My brain will learn exactly as much as it needs to. It didn’t memorize the vocabulary, it learned how to recognize the vocabulary in the context of the different pictures. The intuitive method of teaching is great, but not if you never have a gradual transition away from the training wheels. I could, I discovered, get 100 percent correct on every single lesson, and then spectacularly fail the final quiz, when the program throws you into a 'real world' situation and takes away all those intuitive pictures and hints that the rest of the lessons provide.

In fact, there seemed to be no consistent increase in difficulty as you progressed. It was always 'simple', 'simple', 'ridiculously hard'. It would teach several simple one syllable words, then suddenly throw a long complex sentence at you and want you to repeat it. The way it taught writing was even worse. It went from boringly easy to throwing long sentences at me and wanting me to write them in Korean with perfect spelling.

So ultimately I'd say it's a sound idea, and if you don't mind taking the same lessons over and over again, and study every day, this method will probably work. I did learn some Korean. It just didn't stick.


Method: A series of flashcard quizzes. The entire lesson is pre-recorded and doesn't vary. Each lesson unit starts with a short conversation or, in the case of dead languages, a literary passage. A voice reads it out loud to you, then informs you that you will soon understand everything you just heard. The following lessons cover the conversation or passage line by line, going over individual vocabulary words, grammar, and the sentences as a whole. It first introduces and then quizzes you over all aspects, reviewing old vocabulary at intervals. At the end of it you hear the conversation or passage again, and should now be able to understand it perfectly.


  • Price
  • It works and gives fast and obvious results.
  • Many languages to choose from.
  • Real world application to lessons
  • Grammar included in lesson


  • You must be connected through a library
  • Most languages don't offer lessons beyond the basics
  • You must be self motivated and self disciplined

Personal Experience: I've used mango to study various languages, including Chinese, Latin, Ancient Greek, Portuguese, Spanish, Italian, and Pirate. My worst complaint about mango is the lack of advanced lessons. This is particularly vexing because I've found that its method of teaching is actually quite good.

It does require some self discipline. First, it's method of testing requires you to be honest. It asks for a word or sentence, gives you a time limit, and then asks if you got it right. It has no way of knowing either way and relies on you to tell it if you got it wrong. It also doesn't tell you if your accent is good. It will record your voice and let you compare your voice to the native speaker's. If you have a good ear, this might help. If you don't, this might be no help at all. Mango also doesn't offer any incentive for daily practice. You need to be self motivated to use it.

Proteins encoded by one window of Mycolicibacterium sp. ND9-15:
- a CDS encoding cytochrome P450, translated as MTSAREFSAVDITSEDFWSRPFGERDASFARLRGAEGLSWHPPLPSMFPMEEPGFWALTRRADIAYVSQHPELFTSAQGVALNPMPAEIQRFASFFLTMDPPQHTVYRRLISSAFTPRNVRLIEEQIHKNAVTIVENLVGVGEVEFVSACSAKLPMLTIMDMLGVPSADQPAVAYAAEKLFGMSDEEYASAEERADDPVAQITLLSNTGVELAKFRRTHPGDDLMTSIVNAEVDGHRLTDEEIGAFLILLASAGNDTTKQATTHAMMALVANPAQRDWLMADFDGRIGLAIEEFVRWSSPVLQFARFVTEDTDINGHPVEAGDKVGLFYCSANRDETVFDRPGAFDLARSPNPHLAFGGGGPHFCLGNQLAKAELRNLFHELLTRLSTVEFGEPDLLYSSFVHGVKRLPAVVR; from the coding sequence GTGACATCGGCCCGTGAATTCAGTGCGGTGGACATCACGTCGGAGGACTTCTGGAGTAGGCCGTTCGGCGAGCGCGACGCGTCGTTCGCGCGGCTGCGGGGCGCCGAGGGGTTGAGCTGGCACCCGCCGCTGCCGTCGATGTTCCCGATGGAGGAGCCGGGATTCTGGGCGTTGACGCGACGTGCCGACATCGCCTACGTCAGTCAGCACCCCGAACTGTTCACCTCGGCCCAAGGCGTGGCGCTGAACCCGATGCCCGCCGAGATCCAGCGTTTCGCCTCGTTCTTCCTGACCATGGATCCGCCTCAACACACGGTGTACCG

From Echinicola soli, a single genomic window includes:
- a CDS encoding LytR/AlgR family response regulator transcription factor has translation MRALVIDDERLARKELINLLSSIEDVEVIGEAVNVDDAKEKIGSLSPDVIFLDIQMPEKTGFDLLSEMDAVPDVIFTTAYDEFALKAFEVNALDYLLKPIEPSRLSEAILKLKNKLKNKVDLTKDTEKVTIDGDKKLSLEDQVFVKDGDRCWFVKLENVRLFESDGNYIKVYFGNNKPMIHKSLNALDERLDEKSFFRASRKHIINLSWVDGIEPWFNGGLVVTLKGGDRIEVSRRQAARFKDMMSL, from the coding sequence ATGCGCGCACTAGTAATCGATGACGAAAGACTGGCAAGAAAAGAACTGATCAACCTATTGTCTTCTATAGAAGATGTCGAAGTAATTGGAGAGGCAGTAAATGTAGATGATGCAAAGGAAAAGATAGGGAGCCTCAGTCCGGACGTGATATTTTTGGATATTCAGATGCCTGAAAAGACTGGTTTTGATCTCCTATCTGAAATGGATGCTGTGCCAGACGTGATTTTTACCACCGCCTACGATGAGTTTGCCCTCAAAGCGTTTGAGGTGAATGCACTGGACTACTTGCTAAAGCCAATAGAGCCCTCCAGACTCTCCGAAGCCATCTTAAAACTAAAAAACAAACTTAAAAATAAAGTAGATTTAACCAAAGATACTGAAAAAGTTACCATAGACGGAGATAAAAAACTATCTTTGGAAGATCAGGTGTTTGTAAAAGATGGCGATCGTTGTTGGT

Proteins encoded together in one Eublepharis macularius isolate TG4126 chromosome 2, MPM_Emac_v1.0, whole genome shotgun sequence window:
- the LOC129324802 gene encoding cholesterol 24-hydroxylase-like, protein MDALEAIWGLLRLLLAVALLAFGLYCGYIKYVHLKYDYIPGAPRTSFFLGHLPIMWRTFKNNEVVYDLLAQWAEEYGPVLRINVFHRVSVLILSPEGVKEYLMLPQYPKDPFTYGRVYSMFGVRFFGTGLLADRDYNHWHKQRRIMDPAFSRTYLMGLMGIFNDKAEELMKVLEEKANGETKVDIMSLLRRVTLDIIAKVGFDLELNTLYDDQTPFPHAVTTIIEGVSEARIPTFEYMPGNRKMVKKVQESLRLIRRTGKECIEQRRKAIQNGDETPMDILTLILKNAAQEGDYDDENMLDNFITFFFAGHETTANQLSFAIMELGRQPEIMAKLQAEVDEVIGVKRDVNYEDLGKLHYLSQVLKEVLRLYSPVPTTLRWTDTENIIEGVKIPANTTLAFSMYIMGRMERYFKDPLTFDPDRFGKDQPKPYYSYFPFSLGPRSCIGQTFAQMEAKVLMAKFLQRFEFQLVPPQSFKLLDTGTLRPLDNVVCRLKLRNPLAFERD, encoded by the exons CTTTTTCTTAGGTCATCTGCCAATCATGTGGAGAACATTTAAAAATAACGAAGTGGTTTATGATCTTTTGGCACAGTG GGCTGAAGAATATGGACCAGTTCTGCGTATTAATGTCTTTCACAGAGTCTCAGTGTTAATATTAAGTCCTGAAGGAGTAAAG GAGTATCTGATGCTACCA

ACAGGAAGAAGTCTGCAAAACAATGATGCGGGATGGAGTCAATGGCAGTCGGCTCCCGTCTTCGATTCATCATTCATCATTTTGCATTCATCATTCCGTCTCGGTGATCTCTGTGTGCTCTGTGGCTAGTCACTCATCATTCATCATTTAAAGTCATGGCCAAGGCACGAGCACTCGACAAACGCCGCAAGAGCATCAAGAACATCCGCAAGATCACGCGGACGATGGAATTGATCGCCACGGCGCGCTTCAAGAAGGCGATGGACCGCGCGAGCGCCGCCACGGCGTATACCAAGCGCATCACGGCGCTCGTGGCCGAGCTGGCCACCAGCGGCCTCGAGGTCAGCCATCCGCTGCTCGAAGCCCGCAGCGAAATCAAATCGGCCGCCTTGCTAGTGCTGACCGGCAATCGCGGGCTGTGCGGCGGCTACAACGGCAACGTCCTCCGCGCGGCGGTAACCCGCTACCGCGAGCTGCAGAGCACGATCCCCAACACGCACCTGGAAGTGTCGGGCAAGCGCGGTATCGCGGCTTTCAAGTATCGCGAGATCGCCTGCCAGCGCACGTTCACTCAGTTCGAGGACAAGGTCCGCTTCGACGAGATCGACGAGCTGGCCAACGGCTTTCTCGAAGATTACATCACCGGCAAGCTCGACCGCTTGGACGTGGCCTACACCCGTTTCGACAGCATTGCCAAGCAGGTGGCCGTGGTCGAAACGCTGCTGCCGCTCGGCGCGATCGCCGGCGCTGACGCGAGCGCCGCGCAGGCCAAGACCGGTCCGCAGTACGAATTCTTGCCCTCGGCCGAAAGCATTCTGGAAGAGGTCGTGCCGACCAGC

I had to re-take lessons for the harder languages, like Mandarin, but in general if I took a lesson a day it reviewed well enough that I didn't need to go over old ground. It's method for teaching languages either uses conversational sentences or, in the case of dead languages like Latin, it takes passages of literature. It then teaches the grammar of the sentence, the individual vocabulary words, and the sentence as a whole. I found the method to be extremely successful. But the lessons mostly only cover the basics, possibly leading into intermediate with the more popular languages. Still, it's a good foundation for further learning. I'd recommend it.


Method: It teaches various language skills in a sort of quiz game, including listening, reading, writing, and listening. It also tests grammar and vocabulary. It has tier based lessons and doesn't allow you to continue down the tier until you've mastered the tier above, though there is a way to 'test out of' an entire section. Duolingo also offers translating opportunities so you can practice your reading and translation skills on real world documents. It keeps track of how often you need to refresh different skills.


  • Cost: free!
  • Motivation
  • Covers all skill sets
  • Includes advanced lessons


  • Occasional mistakes
  • Hap-hazard review; over-review on some words, no review on others
  • Tier-based; you can't choose when you learn a subject

Personal Experience: I am currently using duolingo to study French, Spanish, Italian, German, Portuguese, Dutch, Swedish, Danish and Irish. Yes, that is a bit much to study at a time. Yes my progress is slow and I don't really recommend it. It's also fascinating to be able to compare the differences.

I like duolingo for numerous reasons, starting with the fact that it's free, going on to the way it rewards daily practice, and ending with the fact that it allows me to argue with it. Unfortunately, it let's me argue with it because there are mistakes. Because of the way its set up, it is not perfect and doesn't claim to be. The lessons are created by volunteers and computer software. Sometimes the sentences it comes out with for you to translate are hilarious, sometimes spooky, and sometimes awkward. I've been told to translate sentences like 'I am a turtle', 'The bear eats the children', 'Do you have my skirt?' and 'the fly loves the spider'. In general, I've found duolingo to be a useful method for language learning, but wish it reviewed vocabulary more uniformly and extensively. I've discovered if I rush through the tiers too quickly, I've ultimately learned nothing and get discouraged.